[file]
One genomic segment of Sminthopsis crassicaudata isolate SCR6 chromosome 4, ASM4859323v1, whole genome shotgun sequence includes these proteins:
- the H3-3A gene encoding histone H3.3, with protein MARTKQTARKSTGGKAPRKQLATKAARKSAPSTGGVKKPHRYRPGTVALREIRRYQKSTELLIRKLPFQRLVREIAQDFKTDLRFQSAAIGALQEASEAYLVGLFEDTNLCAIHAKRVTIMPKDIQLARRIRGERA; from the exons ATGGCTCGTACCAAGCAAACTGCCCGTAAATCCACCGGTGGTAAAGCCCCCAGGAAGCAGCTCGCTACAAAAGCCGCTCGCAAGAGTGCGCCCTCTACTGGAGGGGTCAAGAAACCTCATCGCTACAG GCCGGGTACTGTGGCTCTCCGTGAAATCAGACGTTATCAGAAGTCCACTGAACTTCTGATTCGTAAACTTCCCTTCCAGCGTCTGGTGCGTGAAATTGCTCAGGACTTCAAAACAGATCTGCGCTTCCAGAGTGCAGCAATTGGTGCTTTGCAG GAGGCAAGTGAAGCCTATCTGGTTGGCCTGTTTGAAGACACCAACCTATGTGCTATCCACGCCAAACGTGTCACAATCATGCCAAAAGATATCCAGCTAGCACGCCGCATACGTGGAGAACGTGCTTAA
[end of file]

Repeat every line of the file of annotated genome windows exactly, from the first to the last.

One genomic segment of Sminthopsis crassicaudata isolate SCR6 chromosome 4, ASM4859323v1, whole genome shotgun sequence includes these proteins:
- the H3-3A gene encoding histone H3.3, with protein MARTKQTARKSTGGKAPRKQLATKAARKSAPSTGGVKKPHRYRPGTVALREIRRYQKSTELLIRKLPFQRLVREIAQDFKTDLRFQSAAIGALQEASEAYLVGLFEDTNLCAIHAKRVTIMPKDIQLARRIRGERA; from the exons ATGGCTCGTACCAAGCAAACTGCCCGTAAATCCACCGGTGGTAAAGCCCCCAGGAAGCAGCTCGCTACAAAAGCCGCTCGCAAGAGTGCGCCCTCTACTGGAGGGGTCAAGAAACCTCATCGCTACAG GCCGGGTACTGTGGCTCTCCGTGAAATCAGACGTTATCAGAAGTCCACTGAACTTCTGATTCGTAAACTTCCCTTCCAGCGTCTGGTGCGTGAAATTGCTCAGGACTTCAAAACAGATCTGCGCTTCCAGAGTGCAGCAATTGGTGCTTTGCAG GAGGCAAGTGAAGCCTATCTGGTTGGCCTGTTTGAAGACACCAACCTATGTGCTATCCACGCCAAACGTGTCACAATCATGCCAAAAGATATCCAGCTAGCACGCCGCATACGTGGAGAACGTGCTTAA